In response to the passing of Supreme Court Justice Ruth Bader Ginsburg, Kline School of Law professors Lisa Tucker, Anil Kalhan and David Cohen have spoken about her legacy and the future of the Supreme Court.
Professor Lisa Tucker, who met Justice Ginsburg several times, told NBC10 that Ginsburg’s legacy is widespread. “All you have to do is scroll through Instagram and see all the little kids who dress up as RBG for Halloween.” But Ginsburg’s legacy goes beyond becoming a pop culture icon. According to Tucker, Ginsburg provided inspiration to generations because of her intellect and passion. Tucker, in a statement made to The Philadelphia Inquirer, also noted that Ginsburg is without a doubt her students’ favorite Supreme Court Justice. “But it’s not only my students,” said Tucker, “I have daughters and stepdaughters ranging in age from 12 to 21 and I see it in their peers.”
Professor Anil Kalhan agreed with Tucker on Justice Ginsburg’s expansive legacy during an interview with WHYY’s Radio Times. He said her legacy is a “very consequential and deep one, not only as a member of the Supreme Court.” Justice Ginsburg established a place in history before becoming a Supreme Court Justice, having “moved the shape of constitutional law in the direction of what many people today describe as a de facto ERA [Equal Rights Amendment],” according to Kalhan. Kalhan also appeared on Sree Sreenivasan’s show on WBAI Radio to discuss Justice Ginsburg’s achievements and the composition of the Supreme Court.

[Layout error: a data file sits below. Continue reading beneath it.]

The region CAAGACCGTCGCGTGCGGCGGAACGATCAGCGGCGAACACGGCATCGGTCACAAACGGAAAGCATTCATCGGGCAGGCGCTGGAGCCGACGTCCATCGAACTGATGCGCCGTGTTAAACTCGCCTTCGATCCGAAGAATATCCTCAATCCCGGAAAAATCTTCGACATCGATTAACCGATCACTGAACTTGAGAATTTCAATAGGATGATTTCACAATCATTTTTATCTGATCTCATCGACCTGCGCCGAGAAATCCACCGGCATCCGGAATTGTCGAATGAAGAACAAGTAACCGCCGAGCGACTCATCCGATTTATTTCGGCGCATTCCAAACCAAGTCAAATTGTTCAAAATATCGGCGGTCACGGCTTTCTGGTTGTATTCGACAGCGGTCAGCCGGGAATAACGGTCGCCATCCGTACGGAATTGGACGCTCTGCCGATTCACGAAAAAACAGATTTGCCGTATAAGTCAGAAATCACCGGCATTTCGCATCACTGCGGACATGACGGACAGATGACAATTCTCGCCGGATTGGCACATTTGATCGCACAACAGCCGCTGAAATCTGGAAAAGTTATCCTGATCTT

Professor David Cohen explores the civil rights restrictions that may arise with another Trump-appointed Supreme Court Justice in his Rolling Stone article “What the Loss of Ruth Bader Ginsburg Means for the Supreme Court.” A sixth conservative Justice would mean that “overturning Roe isn’t as certain as the sun rising in the east in the morning … but it’s pretty damn close,” writes Cohen. While the long-term fallout from the loss of Justice Ginsburg at such a pivotal time in the country’s history remains to be seen, “the environment, economic regulation, criminal justice protections and the death penalty” are some of the areas likely to see changes should another conservative justice be appointed, according to Cohen.
Photo Credit: Supreme Court of the United States
Kline’s Women in Law Society will host a candlelight vigil in remembrance of Justice Ruth Bader Ginsburg on Friday, September 25, at 7 p.m. in the People’s Plaza at 5th and Market in the Independence National Historic Park.